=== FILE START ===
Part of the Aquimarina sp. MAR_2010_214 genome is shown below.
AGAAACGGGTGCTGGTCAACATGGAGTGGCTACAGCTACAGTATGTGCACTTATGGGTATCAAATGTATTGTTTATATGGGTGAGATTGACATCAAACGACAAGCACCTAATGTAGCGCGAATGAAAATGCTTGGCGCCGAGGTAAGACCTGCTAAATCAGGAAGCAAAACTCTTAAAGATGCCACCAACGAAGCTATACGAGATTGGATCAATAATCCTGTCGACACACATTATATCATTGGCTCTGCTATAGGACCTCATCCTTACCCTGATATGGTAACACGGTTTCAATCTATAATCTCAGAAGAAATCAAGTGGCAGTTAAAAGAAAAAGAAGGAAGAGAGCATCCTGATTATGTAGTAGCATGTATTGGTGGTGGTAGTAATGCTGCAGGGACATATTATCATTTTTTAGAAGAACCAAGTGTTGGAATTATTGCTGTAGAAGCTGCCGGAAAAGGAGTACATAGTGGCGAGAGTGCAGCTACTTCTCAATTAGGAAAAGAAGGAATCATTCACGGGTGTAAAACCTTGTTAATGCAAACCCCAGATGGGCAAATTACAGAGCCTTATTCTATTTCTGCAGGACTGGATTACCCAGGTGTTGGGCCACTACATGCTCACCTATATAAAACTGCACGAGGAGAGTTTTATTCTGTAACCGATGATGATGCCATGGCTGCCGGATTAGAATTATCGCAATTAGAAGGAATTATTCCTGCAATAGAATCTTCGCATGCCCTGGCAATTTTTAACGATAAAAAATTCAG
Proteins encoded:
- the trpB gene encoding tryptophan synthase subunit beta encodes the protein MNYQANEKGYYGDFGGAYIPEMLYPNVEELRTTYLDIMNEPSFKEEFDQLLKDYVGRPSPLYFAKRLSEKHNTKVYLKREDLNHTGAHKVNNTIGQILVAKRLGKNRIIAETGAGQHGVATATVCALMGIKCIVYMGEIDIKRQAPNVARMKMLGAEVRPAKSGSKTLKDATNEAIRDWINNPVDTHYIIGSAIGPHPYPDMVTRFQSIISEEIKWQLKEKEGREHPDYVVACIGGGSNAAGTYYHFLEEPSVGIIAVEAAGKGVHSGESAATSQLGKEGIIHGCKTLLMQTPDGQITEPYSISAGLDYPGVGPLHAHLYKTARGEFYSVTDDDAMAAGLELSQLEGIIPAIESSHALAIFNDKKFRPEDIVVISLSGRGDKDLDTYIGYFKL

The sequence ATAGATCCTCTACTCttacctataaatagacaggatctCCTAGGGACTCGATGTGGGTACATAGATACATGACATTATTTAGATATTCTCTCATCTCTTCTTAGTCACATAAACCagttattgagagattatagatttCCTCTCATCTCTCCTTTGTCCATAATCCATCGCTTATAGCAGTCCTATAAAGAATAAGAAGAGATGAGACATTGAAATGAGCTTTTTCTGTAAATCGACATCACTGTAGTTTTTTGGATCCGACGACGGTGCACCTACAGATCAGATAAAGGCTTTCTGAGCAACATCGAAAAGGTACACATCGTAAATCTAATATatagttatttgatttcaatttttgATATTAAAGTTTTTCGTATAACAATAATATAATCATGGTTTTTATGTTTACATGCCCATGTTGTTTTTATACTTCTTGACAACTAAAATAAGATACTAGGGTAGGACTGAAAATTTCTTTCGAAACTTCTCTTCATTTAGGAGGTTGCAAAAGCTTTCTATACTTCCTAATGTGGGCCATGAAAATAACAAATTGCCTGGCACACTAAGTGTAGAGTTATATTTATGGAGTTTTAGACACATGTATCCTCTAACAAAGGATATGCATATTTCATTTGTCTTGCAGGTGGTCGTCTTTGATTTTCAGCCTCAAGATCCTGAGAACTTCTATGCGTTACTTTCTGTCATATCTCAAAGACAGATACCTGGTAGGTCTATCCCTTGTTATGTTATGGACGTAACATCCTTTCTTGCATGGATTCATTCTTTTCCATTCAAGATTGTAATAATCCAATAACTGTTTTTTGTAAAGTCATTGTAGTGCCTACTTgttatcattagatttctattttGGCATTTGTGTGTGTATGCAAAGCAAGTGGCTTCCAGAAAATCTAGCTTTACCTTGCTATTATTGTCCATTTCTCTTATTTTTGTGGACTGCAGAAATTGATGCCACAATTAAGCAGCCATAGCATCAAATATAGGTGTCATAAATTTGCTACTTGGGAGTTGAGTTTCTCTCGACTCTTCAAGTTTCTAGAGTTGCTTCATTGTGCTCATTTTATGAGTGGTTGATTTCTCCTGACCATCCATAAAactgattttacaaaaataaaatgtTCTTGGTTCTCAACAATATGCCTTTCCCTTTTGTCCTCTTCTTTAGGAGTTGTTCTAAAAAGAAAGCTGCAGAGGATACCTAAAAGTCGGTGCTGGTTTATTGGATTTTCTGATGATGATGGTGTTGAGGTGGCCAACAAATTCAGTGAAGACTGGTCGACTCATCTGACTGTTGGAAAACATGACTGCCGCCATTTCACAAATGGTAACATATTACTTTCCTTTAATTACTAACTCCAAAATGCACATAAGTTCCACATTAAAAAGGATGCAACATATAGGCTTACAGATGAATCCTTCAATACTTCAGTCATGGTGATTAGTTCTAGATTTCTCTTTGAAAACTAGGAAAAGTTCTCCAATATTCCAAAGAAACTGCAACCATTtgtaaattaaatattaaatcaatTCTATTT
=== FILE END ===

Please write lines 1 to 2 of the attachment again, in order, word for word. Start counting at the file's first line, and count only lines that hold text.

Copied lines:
Part of the Aquimarina sp. MAR_2010_214 genome is shown below.
AGAAACGGGTGCTGGTCAACATGGAGTGGCTACAGCTACAGTATGTGCACTTATGGGTATCAAATGTATTGTTTATATGGGTGAGATTGACATCAAACGACAAGCACCTAATGTAGCGCGAATGAAAATGCTTGGCGCCGAGGTAAGACCTGCTAAATCAGGAAGCAAAACTCTTAAAGATGCCACCAACGAAGCTATACGAGATTGGATCAATAATCCTGTCGACACACATTATATCATTGGCTCTGCTATAGGACCTCATCCTTACCCTGATATGGTAACACGGTTTCAATCTATAATCTCAGAAGAAATCAAGTGGCAGTTAAAAGAAAAAGAAGGAAGAGAGCATCCTGATTATGTAGTAGCATGTATTGGTGGTGGTAGTAATGCTGCAGGGACATATTATCATTTTTTAGAAGAACCAAGTGTTGGAATTATTGCTGTAGAAGCTGCCGGAAAAGGAGTACATAGTGGCGAGAGTGCAGCTACTTCTCAATTAGGAAAAGAAGGAATCATTCACGGGTGTAAAACCTTGTTAATGCAAACCCCAGATGGGCAAATTACAGAGCCTTATTCTATTTCTGCAGGACTGGATTACCCAGGTGTTGGGCCACTACATGCTCACCTATATAAAACTGCACGAGGAGAGTTTTATTCTGTAACCGATGATGATGCCATGGCTGCCGGATTAGAATTATCGCAATTAGAAGGAATTATTCCTGCAATAGAATCTTCGCATGCCCTGGCAATTTTTAACGATAAAAAATTCAG